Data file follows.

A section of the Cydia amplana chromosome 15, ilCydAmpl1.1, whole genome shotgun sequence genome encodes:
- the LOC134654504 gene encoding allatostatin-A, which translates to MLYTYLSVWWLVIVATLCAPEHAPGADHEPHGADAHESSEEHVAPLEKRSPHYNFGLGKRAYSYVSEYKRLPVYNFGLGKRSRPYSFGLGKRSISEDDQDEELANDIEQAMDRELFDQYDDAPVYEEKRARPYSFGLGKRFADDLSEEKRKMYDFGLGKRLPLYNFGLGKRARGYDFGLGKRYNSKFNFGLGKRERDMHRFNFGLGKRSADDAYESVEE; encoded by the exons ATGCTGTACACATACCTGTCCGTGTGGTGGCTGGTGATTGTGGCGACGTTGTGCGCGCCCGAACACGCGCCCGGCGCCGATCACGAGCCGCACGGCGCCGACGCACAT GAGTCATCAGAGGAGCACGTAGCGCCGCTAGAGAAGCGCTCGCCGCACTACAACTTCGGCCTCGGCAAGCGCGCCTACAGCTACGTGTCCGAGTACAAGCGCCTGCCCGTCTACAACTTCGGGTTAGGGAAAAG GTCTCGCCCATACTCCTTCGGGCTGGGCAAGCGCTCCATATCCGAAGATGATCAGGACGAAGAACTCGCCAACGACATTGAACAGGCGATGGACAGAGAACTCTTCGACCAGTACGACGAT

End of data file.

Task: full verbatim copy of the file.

A section of the Cydia amplana chromosome 15, ilCydAmpl1.1, whole genome shotgun sequence genome encodes:
- the LOC134654504 gene encoding allatostatin-A, which translates to MLYTYLSVWWLVIVATLCAPEHAPGADHEPHGADAHESSEEHVAPLEKRSPHYNFGLGKRAYSYVSEYKRLPVYNFGLGKRSRPYSFGLGKRSISEDDQDEELANDIEQAMDRELFDQYDDAPVYEEKRARPYSFGLGKRFADDLSEEKRKMYDFGLGKRLPLYNFGLGKRARGYDFGLGKRYNSKFNFGLGKRERDMHRFNFGLGKRSADDAYESVEE; encoded by the exons ATGCTGTACACATACCTGTCCGTGTGGTGGCTGGTGATTGTGGCGACGTTGTGCGCGCCCGAACACGCGCCCGGCGCCGATCACGAGCCGCACGGCGCCGACGCACAT GAGTCATCAGAGGAGCACGTAGCGCCGCTAGAGAAGCGCTCGCCGCACTACAACTTCGGCCTCGGCAAGCGCGCCTACAGCTACGTGTCCGAGTACAAGCGCCTGCCCGTCTACAACTTCGGGTTAGGGAAAAG GTCTCGCCCATACTCCTTCGGGCTGGGCAAGCGCTCCATATCCGAAGATGATCAGGACGAAGAACTCGCCAACGACATTGAACAGGCGATGGACAGAGAACTCTTCGACCAGTACGACGAT